Michael Sheely - 11 February 2014
Michael Sheely made the following comments in Non Agenda Public forum at the Ordinary Council Meeting on 11/02/2014.
Thank you for allowing me to address the Council on an issue that is not on your agenda for this meeting as the applicant, St Peter's Anglican College Broulee, has requested that the matter be deferred for three months. I am speaking on behalf of a large number of residents who live in the northern part of Broulee.
The issue is an application lodged in December 2013 to gain 24 hour public access via a service entrance from Caitlin Crescent (DA M325/05).
Restricted access from Caitlin Crescent for teachers to park in the northern precincts of the College was incorporated within DA 325/05. This DA was for building of classrooms for the secondary College. Condition 12 stipulated that the gates were to be locked from 5pm each working day.
Since that time the College has failed on numerous occasions to adhere to these restrictions. It has allowed visitors, students and parents dropping off their children to use this entrance. In addition it has facilitated access for night-time and weekend activities. Various letters of complaint have been forwarded to Council as a consequence.
Concerns by Residents.
It is important that Council be aware that residents have significant concerns about the various developments of the College. There is an increasingly held view that Council has not ensured that the College gas adhered to the original development approvals for the College.
In particular I bring Council's attention to the Assessment of Traffic and Parking Implications report dated 06 June 2001 prepared by Project Planning Associates Pty Ltd for the original DA for the College. In essence, the report states that the proposed college will not have any unacceptable parking or servicing implications for residents of Broulee. The key assumptions underpinning this conclusion:
- The 161 car parking spaces contained within the proposal for the college is considered more than adequate to meeting the needs of the college with its predicted enrolment in the long term of 500-800 students;
- A perimeter service road will provide vehicular access throughout the site for service, maintenance and delivery vehicles;
- This service road would also provide access to carparks for overflow parking;
- An assessment was made on the effect that traffic demand generated by the development would have on the road network in the vicinity of the site;
- There was no proposal within the report for vehicular access to the college from any point other than off Train Street;
Page 10 of the report clearly states: "… the proposed College has good access to the 'higher order' classified RTA network of State and Regional Rods, and does not require the use of local residential streets to access the site". Page 15 further states "Vehicular access is also to be provided to other areas of the school on an informal basis or as part of the overflow parking arrangements,"
Detrimental impact on residents:
Development approvals since 2005 have had a detrimental impact on the amenity and traffic safety of many residents of northern Broulee.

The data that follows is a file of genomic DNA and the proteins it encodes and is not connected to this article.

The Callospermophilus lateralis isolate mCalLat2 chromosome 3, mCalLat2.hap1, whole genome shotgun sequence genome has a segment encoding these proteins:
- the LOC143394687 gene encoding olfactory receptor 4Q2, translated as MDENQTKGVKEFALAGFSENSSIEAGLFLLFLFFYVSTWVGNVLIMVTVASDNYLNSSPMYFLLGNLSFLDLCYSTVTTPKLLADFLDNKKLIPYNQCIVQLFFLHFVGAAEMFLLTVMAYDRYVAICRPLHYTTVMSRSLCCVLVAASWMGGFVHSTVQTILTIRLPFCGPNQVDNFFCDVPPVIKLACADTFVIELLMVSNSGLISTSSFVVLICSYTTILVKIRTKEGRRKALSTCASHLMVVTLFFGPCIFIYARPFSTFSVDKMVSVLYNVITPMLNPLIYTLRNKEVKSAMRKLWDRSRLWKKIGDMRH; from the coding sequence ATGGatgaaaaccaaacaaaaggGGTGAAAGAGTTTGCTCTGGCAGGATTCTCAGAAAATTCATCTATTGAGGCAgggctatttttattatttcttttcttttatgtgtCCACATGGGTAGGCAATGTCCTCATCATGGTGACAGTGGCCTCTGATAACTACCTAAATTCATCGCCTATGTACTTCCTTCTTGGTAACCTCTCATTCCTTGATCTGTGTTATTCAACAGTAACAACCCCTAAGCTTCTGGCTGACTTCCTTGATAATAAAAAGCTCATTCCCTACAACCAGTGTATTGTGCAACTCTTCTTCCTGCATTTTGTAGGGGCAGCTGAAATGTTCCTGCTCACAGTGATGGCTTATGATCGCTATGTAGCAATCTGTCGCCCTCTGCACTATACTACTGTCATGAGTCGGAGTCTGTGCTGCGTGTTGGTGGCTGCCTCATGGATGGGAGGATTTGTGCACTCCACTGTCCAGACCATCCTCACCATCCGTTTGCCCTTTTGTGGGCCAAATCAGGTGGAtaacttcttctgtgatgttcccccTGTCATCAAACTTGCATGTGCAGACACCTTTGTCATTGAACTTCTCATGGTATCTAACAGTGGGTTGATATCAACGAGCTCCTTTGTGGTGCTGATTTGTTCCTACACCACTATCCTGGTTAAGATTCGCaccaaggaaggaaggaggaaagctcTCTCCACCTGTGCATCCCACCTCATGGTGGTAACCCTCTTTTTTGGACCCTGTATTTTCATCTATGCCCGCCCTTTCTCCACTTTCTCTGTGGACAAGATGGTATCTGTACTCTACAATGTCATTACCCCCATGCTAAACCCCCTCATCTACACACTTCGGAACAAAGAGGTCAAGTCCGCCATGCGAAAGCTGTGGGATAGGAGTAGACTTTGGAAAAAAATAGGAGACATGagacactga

Many people attending after-hours functions at the College (including weekends) have demonstrated a preference to access the College via Caitlin Crescent and not via the main entrance from Train Street.
Approval process for M325/05 (removal of condition 12)
Some residents were notified by the ESC Development Support Officer on 07 January 2024 the application by the College to allow 24 hour access via Caitlin Crescent. Submissions were required to be submitted by 29 January 2014.
It is our view that the timing of this notification placed residents at a significant disadvantage as it was in the holiday period and many residents were either away or attending to family matters.
In addition, for several months I had been attempting to obtain documents relating to DA 325/05 from ESC staff. Despite informal and then formal request under Information (Public Access) Act prior to 05 December 2014, these documents had not been made available by that date. These documents were subsequently made available after action by the Information and Privacy Commissioner.
Residents were subsequently led to believe that the application would be considered by Council at this meeting.
Liaison with College
I liaised directly with the new Principal of the College, Stephen Babbage, in January. As a consequence he contacted Council staff to have a decision on M325/05 deferred for three months.
I have been advised by the ESC Development Assessment Officer that 51 letters of objection have been submitted to Council regarding the application by the College.
To reiterate, significant and legitimate concerns have been raised by residents. Most believe that the college and Council have not appropriately considered the negative impact that developments within the College have had on residents. In particularly, Council has allowed a significant deviation from the traffic plan developed for the College in 2001.
Many residents are also concerned about the lack of detailed information being provided by Council staff and general communications surrounding the issue.
We are becoming increasingly more coordinated in our endeavours to ensure that any development applications by the College are appropriate and in accordance with the original plants for the College. We are concerned that the amenity and safety of our residential area will be further put at risk without concerted action by us.
A response from Council is not required.